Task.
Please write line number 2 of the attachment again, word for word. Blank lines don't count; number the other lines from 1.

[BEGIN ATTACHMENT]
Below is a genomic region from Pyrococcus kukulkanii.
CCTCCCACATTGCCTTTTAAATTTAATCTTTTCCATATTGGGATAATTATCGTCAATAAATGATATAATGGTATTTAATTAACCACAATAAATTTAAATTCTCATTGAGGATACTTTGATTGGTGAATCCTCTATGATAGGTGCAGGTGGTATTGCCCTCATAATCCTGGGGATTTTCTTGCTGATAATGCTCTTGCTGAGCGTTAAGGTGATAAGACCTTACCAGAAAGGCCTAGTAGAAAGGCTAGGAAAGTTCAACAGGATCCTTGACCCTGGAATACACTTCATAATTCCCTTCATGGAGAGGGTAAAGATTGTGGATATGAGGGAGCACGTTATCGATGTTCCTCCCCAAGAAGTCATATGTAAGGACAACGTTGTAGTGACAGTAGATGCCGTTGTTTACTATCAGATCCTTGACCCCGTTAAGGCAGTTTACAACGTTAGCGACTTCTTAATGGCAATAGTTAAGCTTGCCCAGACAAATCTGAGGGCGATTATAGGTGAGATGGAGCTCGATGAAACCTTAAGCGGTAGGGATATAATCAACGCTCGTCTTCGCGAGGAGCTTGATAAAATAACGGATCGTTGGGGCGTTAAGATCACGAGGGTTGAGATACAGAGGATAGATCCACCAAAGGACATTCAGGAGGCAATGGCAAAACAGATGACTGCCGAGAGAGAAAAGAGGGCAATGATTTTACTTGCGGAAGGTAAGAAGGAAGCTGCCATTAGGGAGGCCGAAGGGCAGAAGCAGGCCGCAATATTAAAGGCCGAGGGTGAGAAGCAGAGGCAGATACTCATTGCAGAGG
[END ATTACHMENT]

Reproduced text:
CCTCCCACATTGCCTTTTAAATTTAATCTTTTCCATATTGGGATAATTATCGTCAATAAATGATATAATGGTATTTAATTAACCACAATAAATTTAAATTCTCATTGAGGATACTTTGATTGGTGAATCCTCTATGATAGGTGCAGGTGGTATTGCCCTCATAATCCTGGGGATTTTCTTGCTGATAATGCTCTTGCTGAGCGTTAAGGTGATAAGACCTTACCAGAAAGGCCTAGTAGAAAGGCTAGGAAAGTTCAACAGGATCCTTGACCCTGGAATACACTTCATAATTCCCTTCATGGAGAGGGTAAAGATTGTGGATATGAGGGAGCACGTTATCGATGTTCCTCCCCAAGAAGTCATATGTAAGGACAACGTTGTAGTGACAGTAGATGCCGTTGTTTACTATCAGATCCTTGACCCCGTTAAGGCAGTTTACAACGTTAGCGACTTCTTAATGGCAATAGTTAAGCTTGCCCAGACAAATCTGAGGGCGATTATAGGTGAGATGGAGCTCGATGAAACCTTAAGCGGTAGGGATATAATCAACGCTCGTCTTCGCGAGGAGCTTGATAAAATAACGGATCGTTGGGGCGTTAAGATCACGAGGGTTGAGATACAGAGGATAGATCCACCAAAGGACATTCAGGAGGCAATGGCAAAACAGATGACTGCCGAGAGAGAAAAGAGGGCAATGATTTTACTTGCGGAAGGTAAGAAGGAAGCTGCCATTAGGGAGGCCGAAGGGCAGAAGCAGGCCGCAATATTAAAGGCCGAGGGTGAGAAGCAGAGGCAGATACTCATTGCAGAGG